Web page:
Conservative websites like The Blaze and Gateway Pundit (and even Fair and Balanced™ ones like Fox Nation) are working themselves into lathers of varied thickness over what they claim is Sen. Harry Reid’s (D-NV) omission of the words “under God” from the Pledge of Allegiance on the Senate floor. While it is true that Reid didn’t say “under God,” he also didn’t really omit it.
I’m actually a little disappointed in Reid, because when I saw all of these headlines, I though maybe he was taking a stand against this theocratic oddity in our Pledge, but alas, that is not the case. The clip that these folks are referencing doesn’t actually feature a recitation of the Pledge of Allegiance, but rather, a specifically-framed quotation from it:
Reid references the Civil War era, at which time the Pledge didn’t even exist yet, and is clearly highlighting the relationship between that conflict, and the Pledge’s promise of unity.
To be fair, The Blaze notes the distinction, if not all that fairly:
Sure they will say it was intentional use of a partial phrase meant to emphasize the importance of national unity and not to be a strict quotation…but how hard is it just to leave the those two key words in there?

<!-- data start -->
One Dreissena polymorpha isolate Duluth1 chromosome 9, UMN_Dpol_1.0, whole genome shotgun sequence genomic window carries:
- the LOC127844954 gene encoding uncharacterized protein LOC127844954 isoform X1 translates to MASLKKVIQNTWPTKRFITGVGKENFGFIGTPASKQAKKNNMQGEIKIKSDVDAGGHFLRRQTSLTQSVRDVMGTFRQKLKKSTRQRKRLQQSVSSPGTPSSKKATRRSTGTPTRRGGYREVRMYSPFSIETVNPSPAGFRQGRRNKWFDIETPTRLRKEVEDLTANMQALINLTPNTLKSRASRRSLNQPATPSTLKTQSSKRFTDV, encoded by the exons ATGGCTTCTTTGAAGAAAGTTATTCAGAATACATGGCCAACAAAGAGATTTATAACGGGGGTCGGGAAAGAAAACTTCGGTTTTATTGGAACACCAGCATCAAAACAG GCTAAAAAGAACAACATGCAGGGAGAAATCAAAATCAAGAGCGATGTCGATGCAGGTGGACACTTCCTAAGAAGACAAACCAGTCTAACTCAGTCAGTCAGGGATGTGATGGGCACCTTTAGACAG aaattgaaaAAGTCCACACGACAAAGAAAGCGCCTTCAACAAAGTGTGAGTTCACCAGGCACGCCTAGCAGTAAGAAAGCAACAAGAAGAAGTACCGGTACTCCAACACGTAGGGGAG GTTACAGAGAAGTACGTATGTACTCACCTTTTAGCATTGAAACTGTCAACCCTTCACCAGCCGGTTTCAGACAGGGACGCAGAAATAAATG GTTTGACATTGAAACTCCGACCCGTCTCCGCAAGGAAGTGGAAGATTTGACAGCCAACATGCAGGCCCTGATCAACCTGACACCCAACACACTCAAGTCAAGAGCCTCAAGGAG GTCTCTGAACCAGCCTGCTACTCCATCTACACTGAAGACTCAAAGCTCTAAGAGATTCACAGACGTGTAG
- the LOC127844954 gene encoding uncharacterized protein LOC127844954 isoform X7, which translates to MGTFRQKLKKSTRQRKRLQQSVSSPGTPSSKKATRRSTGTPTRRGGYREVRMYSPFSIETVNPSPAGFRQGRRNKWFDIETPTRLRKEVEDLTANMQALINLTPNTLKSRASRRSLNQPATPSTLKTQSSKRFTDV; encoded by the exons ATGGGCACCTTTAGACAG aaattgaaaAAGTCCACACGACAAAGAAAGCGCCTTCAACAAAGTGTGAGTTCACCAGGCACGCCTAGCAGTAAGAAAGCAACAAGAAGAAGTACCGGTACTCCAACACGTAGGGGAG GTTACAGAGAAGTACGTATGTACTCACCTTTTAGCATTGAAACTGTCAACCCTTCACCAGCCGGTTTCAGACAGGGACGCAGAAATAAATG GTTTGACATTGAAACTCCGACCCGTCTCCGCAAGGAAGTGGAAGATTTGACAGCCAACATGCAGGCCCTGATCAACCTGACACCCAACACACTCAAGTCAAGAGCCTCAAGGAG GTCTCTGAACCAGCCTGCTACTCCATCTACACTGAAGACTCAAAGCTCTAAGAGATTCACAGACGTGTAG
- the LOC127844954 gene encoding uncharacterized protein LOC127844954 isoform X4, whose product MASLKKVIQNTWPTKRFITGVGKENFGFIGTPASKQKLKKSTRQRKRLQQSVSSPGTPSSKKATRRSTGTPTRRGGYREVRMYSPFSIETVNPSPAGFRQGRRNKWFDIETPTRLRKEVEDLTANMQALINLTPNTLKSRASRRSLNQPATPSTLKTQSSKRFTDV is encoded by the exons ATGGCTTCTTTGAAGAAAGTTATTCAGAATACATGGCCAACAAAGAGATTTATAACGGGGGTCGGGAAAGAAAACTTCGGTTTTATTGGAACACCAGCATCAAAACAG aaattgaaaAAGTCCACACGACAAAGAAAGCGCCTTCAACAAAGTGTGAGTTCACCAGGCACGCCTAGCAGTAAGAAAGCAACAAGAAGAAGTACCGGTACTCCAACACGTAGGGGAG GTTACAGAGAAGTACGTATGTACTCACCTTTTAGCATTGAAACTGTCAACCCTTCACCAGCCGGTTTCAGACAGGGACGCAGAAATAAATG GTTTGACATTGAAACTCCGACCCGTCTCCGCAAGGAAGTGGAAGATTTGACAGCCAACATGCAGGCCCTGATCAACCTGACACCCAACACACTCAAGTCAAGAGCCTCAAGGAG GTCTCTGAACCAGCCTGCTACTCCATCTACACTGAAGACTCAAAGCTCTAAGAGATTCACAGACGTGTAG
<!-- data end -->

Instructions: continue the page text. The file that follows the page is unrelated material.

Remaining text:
While I’m sure they’re right, and Reid only did it to emphasize the relevant portion of the Pledge, I would submit that there was a very good reason to omit “under God” in this context, aside from the obvious First Amendment reasons. The Civil War was a conflict fought over slavery, an institution whose supporters claimed divine justification to defend it. I would argue that being “under God” and “indivisible” were somewhat incompatible in that case.
Even if you think that there’s no problem with including “under God” in the Pledge of Allegiance, why not be a little more inclusive? We could take a page from Billy Joel’s “We Didn’t Start the Fire,” and replace that section with “under God, under Allah, under Vishnu, under Buddha, under Gaia, under Cthulhu, under Jee-bus…”
What could be more American than that?
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